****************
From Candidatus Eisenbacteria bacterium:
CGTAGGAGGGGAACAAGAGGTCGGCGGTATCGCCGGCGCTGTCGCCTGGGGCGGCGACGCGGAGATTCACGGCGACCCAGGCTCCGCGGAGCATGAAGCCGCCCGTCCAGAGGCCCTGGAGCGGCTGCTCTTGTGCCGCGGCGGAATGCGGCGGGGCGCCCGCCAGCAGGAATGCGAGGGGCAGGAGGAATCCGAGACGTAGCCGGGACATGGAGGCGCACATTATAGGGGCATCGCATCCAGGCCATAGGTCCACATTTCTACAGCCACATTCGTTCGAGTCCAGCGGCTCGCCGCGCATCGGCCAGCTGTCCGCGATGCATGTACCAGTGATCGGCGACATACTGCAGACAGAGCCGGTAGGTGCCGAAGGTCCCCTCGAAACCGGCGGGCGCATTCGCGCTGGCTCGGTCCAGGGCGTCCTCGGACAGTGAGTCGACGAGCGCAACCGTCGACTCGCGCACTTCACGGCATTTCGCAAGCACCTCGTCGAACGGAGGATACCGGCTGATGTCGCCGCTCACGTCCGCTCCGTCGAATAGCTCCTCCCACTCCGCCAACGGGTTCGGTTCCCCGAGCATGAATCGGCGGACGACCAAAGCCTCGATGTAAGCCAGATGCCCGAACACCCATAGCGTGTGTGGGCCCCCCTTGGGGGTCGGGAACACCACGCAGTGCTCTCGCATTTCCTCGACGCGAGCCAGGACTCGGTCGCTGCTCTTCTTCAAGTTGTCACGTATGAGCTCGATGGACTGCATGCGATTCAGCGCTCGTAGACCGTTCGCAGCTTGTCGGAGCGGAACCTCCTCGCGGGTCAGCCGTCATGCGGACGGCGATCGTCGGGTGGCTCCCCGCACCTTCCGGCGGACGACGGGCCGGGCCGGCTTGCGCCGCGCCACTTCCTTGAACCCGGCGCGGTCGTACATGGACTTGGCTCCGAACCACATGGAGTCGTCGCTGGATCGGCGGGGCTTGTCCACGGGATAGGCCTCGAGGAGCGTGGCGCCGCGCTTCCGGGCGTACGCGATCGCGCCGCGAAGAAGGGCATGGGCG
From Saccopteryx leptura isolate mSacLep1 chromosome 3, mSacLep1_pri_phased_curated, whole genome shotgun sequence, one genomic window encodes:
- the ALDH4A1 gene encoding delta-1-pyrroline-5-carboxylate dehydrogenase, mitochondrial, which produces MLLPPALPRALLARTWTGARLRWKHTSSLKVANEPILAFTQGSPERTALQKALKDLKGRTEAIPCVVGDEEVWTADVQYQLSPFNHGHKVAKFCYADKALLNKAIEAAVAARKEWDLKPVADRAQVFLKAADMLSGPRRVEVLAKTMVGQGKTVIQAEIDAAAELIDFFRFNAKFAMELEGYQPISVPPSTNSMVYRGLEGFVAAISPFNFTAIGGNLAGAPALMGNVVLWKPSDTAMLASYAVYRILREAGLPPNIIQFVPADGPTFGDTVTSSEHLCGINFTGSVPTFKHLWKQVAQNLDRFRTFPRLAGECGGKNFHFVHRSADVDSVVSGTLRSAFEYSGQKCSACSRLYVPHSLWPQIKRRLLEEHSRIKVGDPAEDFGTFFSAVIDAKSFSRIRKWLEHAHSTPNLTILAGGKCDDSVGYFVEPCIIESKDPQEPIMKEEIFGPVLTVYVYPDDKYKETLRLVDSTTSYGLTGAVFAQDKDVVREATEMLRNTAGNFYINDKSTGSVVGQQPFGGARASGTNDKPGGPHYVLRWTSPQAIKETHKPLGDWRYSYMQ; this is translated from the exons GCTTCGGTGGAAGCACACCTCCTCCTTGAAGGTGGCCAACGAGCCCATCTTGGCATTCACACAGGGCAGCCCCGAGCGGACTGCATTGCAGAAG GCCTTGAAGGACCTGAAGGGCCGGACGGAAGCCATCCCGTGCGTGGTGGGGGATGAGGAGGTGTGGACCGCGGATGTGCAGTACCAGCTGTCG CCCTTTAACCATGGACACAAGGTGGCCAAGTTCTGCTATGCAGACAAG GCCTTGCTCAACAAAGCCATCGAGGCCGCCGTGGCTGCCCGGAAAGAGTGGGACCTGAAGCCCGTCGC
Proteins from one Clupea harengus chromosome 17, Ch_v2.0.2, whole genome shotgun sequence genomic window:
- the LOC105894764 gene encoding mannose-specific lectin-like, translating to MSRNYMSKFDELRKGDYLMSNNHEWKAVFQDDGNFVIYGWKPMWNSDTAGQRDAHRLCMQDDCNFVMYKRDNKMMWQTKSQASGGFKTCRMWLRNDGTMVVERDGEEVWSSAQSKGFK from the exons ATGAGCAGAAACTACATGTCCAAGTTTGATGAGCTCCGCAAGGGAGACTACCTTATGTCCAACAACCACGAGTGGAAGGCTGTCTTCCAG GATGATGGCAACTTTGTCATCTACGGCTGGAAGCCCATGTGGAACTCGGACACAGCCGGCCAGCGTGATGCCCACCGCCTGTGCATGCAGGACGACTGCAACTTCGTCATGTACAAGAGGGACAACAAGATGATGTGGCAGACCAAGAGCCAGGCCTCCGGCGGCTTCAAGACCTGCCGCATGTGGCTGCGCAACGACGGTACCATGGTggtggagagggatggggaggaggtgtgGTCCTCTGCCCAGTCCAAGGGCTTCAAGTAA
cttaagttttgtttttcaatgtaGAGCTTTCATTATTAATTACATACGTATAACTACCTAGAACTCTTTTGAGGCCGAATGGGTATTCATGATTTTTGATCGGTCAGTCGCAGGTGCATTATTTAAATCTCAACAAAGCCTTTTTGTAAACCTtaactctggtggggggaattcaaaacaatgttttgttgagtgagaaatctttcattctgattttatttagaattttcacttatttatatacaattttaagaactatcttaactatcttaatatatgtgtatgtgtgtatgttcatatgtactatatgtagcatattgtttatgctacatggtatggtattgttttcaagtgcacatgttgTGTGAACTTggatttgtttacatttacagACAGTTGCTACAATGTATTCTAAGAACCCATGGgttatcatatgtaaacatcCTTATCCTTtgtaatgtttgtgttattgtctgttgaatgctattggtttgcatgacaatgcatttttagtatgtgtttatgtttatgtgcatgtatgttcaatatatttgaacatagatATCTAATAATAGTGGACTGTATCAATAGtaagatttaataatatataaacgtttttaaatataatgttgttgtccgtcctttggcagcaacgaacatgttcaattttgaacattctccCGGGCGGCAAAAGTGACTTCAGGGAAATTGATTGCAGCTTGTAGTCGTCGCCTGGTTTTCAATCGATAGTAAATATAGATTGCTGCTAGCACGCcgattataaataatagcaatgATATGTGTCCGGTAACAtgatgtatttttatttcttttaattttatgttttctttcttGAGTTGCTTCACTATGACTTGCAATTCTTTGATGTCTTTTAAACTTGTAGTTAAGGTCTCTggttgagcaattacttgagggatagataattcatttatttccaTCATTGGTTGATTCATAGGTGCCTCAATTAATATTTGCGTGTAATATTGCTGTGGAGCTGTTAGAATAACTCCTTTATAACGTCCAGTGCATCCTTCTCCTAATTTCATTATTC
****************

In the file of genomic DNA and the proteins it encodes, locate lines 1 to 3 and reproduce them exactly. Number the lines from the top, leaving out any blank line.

From Candidatus Eisenbacteria bacterium:
CGTAGGAGGGGAACAAGAGGTCGGCGGTATCGCCGGCGCTGTCGCCTGGGGCGGCGACGCGGAGATTCACGGCGACCCAGGCTCCGCGGAGCATGAAGCCGCCCGTCCAGAGGCCCTGGAGCGGCTGCTCTTGTGCCGCGGCGGAATGCGGCGGGGCGCCCGCCAGCAGGAATGCGAGGGGCAGGAGGAATCCGAGACGTAGCCGGGACATGGAGGCGCACATTATAGGGGCATCGCATCCAGGCCATAGGTCCACATTTCTACAGCCACATTCGTTCGAGTCCAGCGGCTCGCCGCGCATCGGCCAGCTGTCCGCGATGCATGTACCAGTGATCGGCGACATACTGCAGACAGAGCCGGTAGGTGCCGAAGGTCCCCTCGAAACCGGCGGGCGCATTCGCGCTGGCTCGGTCCAGGGCGTCCTCGGACAGTGAGTCGACGAGCGCAACCGTCGACTCGCGCACTTCACGGCATTTCGCAAGCACCTCGTCGAACGGAGGATACCGGCTGATGTCGCCGCTCACGTCCGCTCCGTCGAATAGCTCCTCCCACTCCGCCAACGGGTTCGGTTCCCCGAGCATGAATCGGCGGACGACCAAAGCCTCGATGTAAGCCAGATGCCCGAACACCCATAGCGTGTGTGGGCCCCCCTTGGGGGTCGGGAACACCACGCAGTGCTCTCGCATTTCCTCGACGCGAGCCAGGACTCGGTCGCTGCTCTTCTTCAAGTTGTCACGTATGAGCTCGATGGACTGCATGCGATTCAGCGCTCGTAGACCGTTCGCAGCTTGTCGGAGCGGAACCTCCTCGCGGGTCAGCCGTCATGCGGACGGCGATCGTCGGGTGGCTCCCCGCACCTTCCGGCGGACGACGGGCCGGGCCGGCTTGCGCCGCGCCACTTCCTTGAACCCGGCGCGGTCGTACATGGACTTGGCTCCGAACCACATGGAGTCGTCGCTGGATCGGCGGGGCTTGTCCACGGGATAGGCCTCGAGGAGCGTGGCGCCGCGCTTCCGGGCGTACGCGATCGCGCCGCGAAGAAGGGCATGGGCG
From Saccopteryx leptura isolate mSacLep1 chromosome 3, mSacLep1_pri_phased_curated, whole genome shotgun sequence, one genomic window encodes: